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Steven Rothman represented New Jersey in the U.S. House of Representatives from 1997 to 2013.

Rothman says he never considered challenge to Garrett

Eight-term congressman wants to clear the air about 2012 primary

By Steve Rothman, August 06 2019 3:15 pm

OPINION

I recently read an article in New Jersey Globe that said, incorrectly, that when the New Jersey Republican plan for Congressional Redistricting was enacted and presented as a fait accompli to the New Jersey Congressional Delegation in December 2011, that I considered running in their gerrymandered 5th Congressional District, but ultimately decided to run in my home 9th Congressional District, because I thought I would lose a race in the 5th.  Not true.

There were plenty of political experts who said that, because of my positive name recognition in Bergen County, I could win enough votes in that part of the 5th to prevail over Scott Garrett in a 2012 race.  But as a 60 year old, 8 termer, who was sitting on the powerful House Appropriations Committee, that had enabled me to bring unprecedented billions to the 9th and other parts of New Jersey, I believed that surely even the Republican redistricters wouldn’t throw that away for partisan gain. But I was wrong.

The truth is that I rejected running in the 5th because the 9th was my home district where I was born and raised, was Mayor of my hometown of Englewood there, and had served my entire 16 years in Congress in the 9th.  Also, my progressive-liberal record for those 16 years, as of 2012, would have required me to back off the policies I believed in, just to get elected in the 5th. I refused to do that.

For example, I did not want to have to apologize for or abandon my support for Obamacare; a Public Option; Medicare for All; a Woman’s Right to Choose; Reasonable Gun Control; Comprehensive Immigration Reform; Tax Fairness for the 99% of Americans who did not receive the lion’s share of the deficit-exploding Republican tax cuts under the Republican administrations of Christie Todd Whitman, Chris Christie, Ronald Reagan and George W. Bush; Gender and Marriage Equality; Smart Land, Energy Use and Conservation; or to explain my support for Barack Obama for the Democratic Party’s Primary nomination over Hillary Clinton; or to defend my vote against the Troubled Asset Relief Program (TARP) that lent banks hundreds of billions of dollars, but would not do so for average homeowners underwater; Etc.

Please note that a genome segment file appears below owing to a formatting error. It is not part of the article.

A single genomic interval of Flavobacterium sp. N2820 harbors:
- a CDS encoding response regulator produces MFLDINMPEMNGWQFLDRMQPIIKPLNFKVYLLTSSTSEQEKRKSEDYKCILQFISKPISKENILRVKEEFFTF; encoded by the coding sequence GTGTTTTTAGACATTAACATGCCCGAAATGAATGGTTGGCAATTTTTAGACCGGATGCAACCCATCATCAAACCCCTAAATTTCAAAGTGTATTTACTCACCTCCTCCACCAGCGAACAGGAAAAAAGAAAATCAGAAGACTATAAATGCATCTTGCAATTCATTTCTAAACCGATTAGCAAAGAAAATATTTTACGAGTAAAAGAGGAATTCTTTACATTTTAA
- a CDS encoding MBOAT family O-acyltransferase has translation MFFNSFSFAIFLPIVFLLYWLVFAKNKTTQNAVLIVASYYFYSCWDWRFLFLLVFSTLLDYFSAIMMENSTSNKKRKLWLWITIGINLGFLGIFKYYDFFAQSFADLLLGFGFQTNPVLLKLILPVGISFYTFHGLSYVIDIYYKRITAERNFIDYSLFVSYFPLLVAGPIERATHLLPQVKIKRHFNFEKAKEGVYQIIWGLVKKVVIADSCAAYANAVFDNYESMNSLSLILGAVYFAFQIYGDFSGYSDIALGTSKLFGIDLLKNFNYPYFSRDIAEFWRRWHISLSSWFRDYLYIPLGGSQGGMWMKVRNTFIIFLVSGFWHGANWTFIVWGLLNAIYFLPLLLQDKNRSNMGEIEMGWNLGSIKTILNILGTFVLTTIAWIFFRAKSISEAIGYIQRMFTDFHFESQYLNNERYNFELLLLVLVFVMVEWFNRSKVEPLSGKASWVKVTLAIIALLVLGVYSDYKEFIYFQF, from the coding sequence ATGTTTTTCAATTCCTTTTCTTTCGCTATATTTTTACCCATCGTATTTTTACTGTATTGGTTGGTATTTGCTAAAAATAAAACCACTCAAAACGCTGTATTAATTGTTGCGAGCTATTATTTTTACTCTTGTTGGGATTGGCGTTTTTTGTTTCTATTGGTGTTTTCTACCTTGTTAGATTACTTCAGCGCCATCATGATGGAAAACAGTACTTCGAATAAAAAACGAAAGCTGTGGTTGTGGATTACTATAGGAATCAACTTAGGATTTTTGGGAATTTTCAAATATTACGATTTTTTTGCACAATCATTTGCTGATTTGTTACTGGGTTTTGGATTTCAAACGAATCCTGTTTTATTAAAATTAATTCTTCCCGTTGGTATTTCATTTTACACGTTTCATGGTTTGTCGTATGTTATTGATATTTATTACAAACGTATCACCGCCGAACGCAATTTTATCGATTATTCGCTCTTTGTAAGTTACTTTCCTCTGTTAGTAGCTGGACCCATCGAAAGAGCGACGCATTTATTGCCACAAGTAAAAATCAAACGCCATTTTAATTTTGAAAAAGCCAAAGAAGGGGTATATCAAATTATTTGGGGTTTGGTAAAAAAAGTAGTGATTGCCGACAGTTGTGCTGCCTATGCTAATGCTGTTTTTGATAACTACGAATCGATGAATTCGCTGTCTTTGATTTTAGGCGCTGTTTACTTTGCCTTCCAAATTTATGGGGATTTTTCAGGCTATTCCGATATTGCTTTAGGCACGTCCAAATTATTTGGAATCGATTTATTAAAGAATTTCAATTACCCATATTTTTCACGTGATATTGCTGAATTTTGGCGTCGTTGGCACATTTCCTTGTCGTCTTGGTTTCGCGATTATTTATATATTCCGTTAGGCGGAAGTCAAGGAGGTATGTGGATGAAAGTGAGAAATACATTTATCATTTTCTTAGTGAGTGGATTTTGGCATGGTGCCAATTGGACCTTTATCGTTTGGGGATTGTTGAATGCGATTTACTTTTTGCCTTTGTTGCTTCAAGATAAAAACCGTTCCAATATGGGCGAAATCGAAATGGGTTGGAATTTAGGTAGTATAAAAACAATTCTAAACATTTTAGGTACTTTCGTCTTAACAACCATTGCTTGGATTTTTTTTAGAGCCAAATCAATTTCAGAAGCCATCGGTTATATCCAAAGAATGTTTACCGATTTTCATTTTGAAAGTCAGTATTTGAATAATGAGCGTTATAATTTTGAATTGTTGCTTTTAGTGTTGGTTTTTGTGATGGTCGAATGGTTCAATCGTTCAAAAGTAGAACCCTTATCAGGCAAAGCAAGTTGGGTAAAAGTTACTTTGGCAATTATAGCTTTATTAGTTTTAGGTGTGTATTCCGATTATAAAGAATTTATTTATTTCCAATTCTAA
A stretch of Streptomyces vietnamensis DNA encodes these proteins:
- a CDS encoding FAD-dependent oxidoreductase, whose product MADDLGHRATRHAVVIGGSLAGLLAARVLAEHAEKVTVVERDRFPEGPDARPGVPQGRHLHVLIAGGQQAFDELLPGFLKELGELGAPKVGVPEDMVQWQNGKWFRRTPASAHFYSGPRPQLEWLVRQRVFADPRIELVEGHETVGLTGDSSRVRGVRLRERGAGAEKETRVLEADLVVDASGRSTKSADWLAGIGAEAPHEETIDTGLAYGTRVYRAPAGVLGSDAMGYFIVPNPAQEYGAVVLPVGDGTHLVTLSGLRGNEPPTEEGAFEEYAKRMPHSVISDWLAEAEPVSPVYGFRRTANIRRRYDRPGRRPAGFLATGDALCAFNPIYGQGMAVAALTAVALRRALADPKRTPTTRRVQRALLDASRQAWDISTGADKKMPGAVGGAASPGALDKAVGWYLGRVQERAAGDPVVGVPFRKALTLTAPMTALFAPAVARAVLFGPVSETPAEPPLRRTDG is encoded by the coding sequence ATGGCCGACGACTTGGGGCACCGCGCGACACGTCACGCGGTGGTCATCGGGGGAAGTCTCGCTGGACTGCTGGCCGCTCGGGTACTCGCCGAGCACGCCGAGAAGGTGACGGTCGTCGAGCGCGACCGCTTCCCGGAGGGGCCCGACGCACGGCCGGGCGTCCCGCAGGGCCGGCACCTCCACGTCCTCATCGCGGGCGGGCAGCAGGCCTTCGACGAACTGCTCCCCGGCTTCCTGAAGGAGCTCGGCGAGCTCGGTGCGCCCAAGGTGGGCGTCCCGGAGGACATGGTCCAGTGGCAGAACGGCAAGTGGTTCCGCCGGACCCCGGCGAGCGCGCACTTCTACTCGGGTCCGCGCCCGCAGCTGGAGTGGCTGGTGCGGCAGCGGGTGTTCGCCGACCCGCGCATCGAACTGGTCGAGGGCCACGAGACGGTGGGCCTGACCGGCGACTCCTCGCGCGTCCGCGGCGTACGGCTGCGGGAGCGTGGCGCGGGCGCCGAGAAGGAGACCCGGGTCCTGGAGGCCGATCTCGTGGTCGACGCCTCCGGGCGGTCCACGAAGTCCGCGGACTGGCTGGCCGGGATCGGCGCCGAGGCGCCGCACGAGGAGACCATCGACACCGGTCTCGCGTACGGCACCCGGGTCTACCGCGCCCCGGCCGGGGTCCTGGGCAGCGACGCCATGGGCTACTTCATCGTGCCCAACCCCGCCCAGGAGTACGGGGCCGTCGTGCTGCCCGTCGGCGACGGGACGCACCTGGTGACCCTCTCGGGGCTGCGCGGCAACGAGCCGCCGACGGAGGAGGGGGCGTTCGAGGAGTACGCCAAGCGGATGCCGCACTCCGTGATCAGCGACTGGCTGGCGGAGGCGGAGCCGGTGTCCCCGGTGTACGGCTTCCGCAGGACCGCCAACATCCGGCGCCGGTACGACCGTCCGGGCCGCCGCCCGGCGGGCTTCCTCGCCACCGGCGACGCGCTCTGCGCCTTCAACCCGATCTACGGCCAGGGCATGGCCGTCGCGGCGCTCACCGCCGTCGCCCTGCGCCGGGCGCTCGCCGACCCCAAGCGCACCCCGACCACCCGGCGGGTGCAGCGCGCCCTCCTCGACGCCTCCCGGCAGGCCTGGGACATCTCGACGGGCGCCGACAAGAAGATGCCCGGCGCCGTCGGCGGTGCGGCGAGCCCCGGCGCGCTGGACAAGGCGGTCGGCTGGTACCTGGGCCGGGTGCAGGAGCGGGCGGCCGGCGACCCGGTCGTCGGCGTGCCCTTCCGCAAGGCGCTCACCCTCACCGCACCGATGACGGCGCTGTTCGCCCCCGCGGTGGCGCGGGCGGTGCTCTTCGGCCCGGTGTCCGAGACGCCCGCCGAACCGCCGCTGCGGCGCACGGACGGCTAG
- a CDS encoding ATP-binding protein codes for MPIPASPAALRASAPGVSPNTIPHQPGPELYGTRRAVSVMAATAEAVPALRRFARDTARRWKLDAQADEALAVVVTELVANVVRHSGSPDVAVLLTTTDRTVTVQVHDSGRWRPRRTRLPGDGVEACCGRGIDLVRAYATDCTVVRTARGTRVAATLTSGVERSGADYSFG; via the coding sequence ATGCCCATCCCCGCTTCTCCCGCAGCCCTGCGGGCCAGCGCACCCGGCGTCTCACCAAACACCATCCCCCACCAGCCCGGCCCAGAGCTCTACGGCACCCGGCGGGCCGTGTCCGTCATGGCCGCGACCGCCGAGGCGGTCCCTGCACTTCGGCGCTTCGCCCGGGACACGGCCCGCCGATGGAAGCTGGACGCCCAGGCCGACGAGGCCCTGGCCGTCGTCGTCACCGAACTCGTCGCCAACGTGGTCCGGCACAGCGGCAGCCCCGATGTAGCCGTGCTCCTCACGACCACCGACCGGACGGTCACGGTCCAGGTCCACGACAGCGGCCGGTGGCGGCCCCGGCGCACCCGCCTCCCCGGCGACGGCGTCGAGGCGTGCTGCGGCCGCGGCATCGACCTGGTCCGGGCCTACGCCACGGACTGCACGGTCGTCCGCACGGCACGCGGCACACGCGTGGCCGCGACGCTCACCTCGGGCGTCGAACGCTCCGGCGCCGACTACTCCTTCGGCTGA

I remember that the Democratic Congressional Campaign Committee asked me if I wanted to have help paying for a poll in the 5th district to see if I might win there. I told them not to waste their money, that I had respect for the people of the 5th, but I did not want to run there, period.

I made this decision knowing that the Republican-dominated New Jersey Congressional Redistricting Committee had just removed 7 of the largest Democratic vote-producing municipalities I had been representing from my 9th District (the Jersey City, North Bergen, and Kearny sections of the District; Fairview, Hackensack, Fair Lawn and two-thirds of Teaneck) and moved major Passaic County cities and towns (Paterson, Passaic and Clifton, Haledon and Prospect Park) into the 9th.

Just because the New Jersey Republican Party eviscerated my old 9th District, I still wanted to represent the region and people I had grown up with and had represented for so long. If I was going to lose reelection, I would do so standing on my feet, fighting for my home 9th District and against a cynical and unfair partisan Republican plan.

In the end, given the weight of the removal of my major towns from this new, Republican-created district, as well as a solid campaign by Bill Pascrell and his team, I was defeated.

While I have missed the work of being a congressman, and certainly missed helping my 9th congressional district here in New Jersey and in Washington, D.C, I have long accepted the way things worked out, and continue to be grateful that I had the privilege of serving the people of the 9th as one of their mayors, their Bergen County Surrogate Court Judge, and 16 years as their Congressman in the United States House of Representatives. I was blessed to be able to serve them as an elected official for a total of 25 years and to realize great accomplishments in each office I was privileged to hold.

I write this letter so no one is under any mistaken impression about my decision to fight to continue to represent the 9th congressional district, even though the Republicans had radically altered it to try to force me to run in the 5th.

Steve Rothman represented New Jersey in the U.S. House of Representatives from 1997 to 2013.  He is a former Mayor of Englewood and Bergen County Surrogate.

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